Part 9 by Douglas Schuda
Bewildered and exhausted, Frederick washed ashore. To his astonishment, he found himself at the feet of the Undesirable he had met so long ago, whose kind eyes now burned with fear. “Come, Frederick! We must go! We’re running out of time!”  As he ran, Frederick soon found that the river had mysteriously given him a renewed vigor, and as he bounded after the Undesirable, he learned that his déjà vu had not merely been fantasy …
The Undesirable proclaimed that Frederick was in the mythical region known as Imaginationland, and it was in grave peril! The walls he broke through must have been its sacred gate! Frederick learned of the Stone of Imaginationing, and how the councilman planned to use it to invade Notre Dame through the secret tunnels. Aragorn McCloud was not merely a dream: he was the only Creator to enter Imaginationland before Frederick, and he had been eliminated by the councilman.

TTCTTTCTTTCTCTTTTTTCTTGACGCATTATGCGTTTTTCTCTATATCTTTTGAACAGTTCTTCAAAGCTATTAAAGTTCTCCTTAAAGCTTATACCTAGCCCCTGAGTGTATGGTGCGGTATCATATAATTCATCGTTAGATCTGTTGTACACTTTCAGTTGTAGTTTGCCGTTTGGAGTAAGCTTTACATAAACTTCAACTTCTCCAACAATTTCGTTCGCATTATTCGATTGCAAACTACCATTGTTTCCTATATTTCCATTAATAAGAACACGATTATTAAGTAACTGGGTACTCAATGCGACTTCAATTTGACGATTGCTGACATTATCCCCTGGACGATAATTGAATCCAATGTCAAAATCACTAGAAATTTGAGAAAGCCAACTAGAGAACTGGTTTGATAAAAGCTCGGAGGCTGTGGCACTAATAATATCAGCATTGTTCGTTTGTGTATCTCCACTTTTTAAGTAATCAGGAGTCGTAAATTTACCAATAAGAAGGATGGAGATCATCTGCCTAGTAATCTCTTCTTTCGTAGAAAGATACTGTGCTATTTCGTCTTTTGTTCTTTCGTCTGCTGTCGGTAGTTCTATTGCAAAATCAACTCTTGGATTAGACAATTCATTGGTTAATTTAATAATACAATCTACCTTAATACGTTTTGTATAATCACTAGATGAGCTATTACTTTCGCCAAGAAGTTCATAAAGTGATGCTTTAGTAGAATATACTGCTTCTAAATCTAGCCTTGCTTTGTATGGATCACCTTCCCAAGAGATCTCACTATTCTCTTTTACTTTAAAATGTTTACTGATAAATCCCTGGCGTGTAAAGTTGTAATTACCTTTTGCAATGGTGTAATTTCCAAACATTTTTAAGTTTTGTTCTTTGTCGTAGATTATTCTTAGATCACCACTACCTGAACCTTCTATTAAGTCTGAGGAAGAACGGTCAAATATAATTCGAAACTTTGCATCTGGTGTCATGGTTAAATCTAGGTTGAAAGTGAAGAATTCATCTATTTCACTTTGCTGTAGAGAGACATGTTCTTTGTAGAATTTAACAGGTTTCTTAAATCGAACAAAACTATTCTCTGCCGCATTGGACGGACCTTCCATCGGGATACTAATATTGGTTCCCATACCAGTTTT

They were soon at the base of the mountain, where Frederick knew he must gain possession of the Stone. Just before his climb, the Undesirable warned him of the great beast within. As he climbed, Frederick remembered everything. He knew what he had to do: he had to conquer the great beast, ManBearPig, and take the stone far away from the councilman. The survival of Imaginationland, Notre Dame and Al Gore depended on it!